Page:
At Sutherland Springs, Sen. John Cornyn Discusses Strengthening Firearm Law

State & Regional

U.S. Senator John Cornyn, R-Texas, visited Sutherland Springs Friday morning to discuss the Fix NICS Act, which was signed into law by President Donald Trump last week.

“Twenty-six people lost their lives and 20 more lives were forever changed,” Cornyn said.

Cornyn introduced the Fix NICS Act after the massacre at the First Baptist Church of Sutherland Springs in November. The law strengthens the criminal background check system and ensures convicted felons and domestic abusers cannot legally purchase a firearm.

“As I was trying to grapple with the magnitude – really the evil we saw that day, I asked myself what I can do as one person to try to make sure that something like this doesn’t happen again,” Cornyn said.

The law was passed as part of the government funding bill. 

Cornyn was joined by Pastor Frank Pomeroy and survivors of the church shooting. 

The shooter, Devin Kelley, 26, was able to legally purchase firearms because the U.S. Air Force failed to properly notify federal law enforcement agencies of a felony domestic violence conviction. If Kelley’s record had been entered into the National Crime Information Center database, he would not have been able to legally purchase the firearms he did.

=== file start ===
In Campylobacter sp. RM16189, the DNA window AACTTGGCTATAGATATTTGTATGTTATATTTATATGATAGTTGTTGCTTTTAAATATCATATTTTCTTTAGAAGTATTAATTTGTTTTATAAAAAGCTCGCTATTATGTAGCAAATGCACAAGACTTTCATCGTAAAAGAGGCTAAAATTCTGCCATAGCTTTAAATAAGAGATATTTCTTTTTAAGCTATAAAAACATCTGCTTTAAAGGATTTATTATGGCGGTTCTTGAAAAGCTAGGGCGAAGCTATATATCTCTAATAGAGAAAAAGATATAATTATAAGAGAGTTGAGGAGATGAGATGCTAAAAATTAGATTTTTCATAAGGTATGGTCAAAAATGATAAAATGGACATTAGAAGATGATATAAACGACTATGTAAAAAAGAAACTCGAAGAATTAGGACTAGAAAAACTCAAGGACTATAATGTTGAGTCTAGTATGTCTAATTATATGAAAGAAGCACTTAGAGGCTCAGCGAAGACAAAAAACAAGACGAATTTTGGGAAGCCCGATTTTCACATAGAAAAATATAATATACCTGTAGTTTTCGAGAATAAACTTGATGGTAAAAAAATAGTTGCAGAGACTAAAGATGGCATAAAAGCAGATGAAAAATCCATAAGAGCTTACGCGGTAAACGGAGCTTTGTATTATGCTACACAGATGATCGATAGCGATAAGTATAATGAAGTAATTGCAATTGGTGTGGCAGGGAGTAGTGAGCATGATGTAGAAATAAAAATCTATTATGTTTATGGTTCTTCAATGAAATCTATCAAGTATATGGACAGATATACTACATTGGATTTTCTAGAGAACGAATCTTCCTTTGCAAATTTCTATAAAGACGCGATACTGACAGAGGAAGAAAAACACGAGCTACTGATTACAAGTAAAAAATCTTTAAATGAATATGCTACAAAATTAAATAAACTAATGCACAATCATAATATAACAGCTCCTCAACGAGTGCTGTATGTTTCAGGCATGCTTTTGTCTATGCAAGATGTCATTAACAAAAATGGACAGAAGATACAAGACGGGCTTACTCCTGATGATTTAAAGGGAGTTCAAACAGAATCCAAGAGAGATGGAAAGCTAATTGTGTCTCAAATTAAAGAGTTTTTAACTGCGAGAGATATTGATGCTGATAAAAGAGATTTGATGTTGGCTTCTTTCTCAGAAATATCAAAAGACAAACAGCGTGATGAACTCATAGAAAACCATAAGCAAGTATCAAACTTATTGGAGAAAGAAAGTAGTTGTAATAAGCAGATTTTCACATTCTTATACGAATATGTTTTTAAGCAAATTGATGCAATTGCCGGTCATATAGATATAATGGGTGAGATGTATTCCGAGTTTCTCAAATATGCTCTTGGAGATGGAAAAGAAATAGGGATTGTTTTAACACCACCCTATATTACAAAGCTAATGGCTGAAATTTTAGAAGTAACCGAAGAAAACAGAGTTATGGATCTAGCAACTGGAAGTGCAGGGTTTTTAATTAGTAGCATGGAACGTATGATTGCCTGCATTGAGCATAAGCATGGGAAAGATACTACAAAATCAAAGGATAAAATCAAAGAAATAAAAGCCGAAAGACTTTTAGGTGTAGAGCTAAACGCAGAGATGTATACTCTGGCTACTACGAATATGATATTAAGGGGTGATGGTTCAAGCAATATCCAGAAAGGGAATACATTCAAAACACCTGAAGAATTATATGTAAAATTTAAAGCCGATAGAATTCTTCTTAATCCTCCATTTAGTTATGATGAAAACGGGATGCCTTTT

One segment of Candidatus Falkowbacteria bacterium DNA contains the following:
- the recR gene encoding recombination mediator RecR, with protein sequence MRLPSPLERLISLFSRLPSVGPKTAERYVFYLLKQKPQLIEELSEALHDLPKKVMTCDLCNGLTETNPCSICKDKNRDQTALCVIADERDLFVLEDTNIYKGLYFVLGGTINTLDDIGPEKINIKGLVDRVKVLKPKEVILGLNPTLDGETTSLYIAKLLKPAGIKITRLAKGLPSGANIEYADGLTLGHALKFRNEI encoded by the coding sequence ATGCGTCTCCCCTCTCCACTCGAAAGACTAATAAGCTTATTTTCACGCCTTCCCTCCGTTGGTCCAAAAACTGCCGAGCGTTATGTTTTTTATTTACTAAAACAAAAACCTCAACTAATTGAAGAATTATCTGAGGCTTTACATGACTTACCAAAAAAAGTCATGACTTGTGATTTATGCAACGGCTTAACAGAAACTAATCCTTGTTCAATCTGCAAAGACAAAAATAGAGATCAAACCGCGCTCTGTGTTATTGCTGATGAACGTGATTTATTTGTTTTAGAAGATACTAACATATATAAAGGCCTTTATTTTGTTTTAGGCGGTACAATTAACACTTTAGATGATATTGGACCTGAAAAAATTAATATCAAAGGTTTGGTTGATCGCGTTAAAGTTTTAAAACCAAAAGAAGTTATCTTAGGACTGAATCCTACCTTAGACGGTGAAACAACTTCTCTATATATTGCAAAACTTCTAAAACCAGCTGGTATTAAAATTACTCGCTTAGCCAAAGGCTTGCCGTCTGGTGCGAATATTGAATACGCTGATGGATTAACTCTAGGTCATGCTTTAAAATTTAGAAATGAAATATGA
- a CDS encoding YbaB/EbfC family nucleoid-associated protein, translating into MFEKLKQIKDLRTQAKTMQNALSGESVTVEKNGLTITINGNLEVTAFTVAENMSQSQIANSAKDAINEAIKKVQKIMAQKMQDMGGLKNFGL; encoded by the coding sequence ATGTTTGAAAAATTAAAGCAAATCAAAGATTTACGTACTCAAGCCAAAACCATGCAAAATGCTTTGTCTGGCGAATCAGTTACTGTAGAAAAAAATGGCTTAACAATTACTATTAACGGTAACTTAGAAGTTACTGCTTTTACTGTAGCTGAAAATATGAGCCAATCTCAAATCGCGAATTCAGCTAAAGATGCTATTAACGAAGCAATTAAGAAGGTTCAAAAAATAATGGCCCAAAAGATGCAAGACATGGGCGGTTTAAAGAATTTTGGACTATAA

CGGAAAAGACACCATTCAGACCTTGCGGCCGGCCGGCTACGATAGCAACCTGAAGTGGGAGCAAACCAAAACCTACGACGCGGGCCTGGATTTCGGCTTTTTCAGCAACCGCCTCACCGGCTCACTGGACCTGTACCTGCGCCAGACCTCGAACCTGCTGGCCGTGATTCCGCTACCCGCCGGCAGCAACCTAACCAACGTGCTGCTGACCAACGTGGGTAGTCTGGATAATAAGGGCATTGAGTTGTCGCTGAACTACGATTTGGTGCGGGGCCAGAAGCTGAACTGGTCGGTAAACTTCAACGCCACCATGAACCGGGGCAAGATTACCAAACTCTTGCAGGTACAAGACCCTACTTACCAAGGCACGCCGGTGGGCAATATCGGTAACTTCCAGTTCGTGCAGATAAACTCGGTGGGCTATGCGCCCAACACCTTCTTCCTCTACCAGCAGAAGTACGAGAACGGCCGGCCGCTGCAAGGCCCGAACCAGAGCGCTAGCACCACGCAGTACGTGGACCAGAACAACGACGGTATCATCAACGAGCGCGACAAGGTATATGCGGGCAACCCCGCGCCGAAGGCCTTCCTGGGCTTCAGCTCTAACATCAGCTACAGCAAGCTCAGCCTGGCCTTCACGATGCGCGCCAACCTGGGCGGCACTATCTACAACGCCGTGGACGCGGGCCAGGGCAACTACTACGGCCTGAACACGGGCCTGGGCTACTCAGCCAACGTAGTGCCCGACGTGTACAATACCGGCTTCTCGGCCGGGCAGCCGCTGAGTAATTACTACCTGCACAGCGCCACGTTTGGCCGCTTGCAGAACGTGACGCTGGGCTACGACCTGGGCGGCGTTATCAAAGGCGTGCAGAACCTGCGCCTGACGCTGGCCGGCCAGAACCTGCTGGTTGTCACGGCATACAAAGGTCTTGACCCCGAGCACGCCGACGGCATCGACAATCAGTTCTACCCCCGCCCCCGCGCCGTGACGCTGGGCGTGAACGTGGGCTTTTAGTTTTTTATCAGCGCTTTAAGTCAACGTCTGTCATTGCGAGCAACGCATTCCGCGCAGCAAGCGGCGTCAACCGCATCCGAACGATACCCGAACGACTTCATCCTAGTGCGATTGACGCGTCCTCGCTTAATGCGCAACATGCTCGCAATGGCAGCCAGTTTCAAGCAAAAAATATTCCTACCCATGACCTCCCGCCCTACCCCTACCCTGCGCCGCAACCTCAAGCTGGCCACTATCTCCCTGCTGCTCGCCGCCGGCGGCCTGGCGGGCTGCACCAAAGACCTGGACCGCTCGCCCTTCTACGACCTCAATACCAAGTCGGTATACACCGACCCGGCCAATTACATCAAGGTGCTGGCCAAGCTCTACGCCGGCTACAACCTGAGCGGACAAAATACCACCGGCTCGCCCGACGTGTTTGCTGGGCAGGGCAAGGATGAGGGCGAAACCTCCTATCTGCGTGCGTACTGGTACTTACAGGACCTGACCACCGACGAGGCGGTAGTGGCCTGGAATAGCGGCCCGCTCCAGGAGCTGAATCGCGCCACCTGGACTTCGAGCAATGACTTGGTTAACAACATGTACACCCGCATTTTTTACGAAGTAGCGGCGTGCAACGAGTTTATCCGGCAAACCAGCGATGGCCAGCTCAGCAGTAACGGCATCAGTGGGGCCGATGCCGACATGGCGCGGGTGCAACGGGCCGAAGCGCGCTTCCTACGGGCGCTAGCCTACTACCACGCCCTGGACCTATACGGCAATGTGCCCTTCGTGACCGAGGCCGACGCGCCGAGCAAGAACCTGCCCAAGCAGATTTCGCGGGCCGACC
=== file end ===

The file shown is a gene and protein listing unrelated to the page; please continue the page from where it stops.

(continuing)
The NCIC is one of a few databases used by state and federal law enforcement agencies to expeditiously run criminal background checks and to look for outstanding warrants. The system can quickly provide law enforcement a person’s criminal history with a first and last name, social security number and date of birth.

Kelley would likely have been flagged on the first gun purchase in 2014 had his information been entered into the federal database. Since it was not, none of the four gun dealers who officials said Kelley bought from in 2014, 2015, 2016 and 2017 had any idea of the felony convictions on his record.

Donna King from the Sutherland Springs Community Association said what she remembers from the shooting is how the town came together and felt the outpouring of support from other people.

“Everybody wanted to bring something, whether it was a case of water, Gatorade or power drinks,” she said.

King hopes the Fix NICS Act can encourage that same type of cooperation within state and federal agencies.

“It’s just another opportunity for us to work together,” she said. “We firmly believe in our right to bear arms, but we also believe that it’s not necessary to have 50 to 60 bullets in a gun.”

Pastor Pomeroy announced plans to open up a new church earlier in the week and said the passing of this legislation is symbolic.

“I think that’s one reason why God choreographed this to happen as it did, to show He’s still on the throne,” Pomeroy said.

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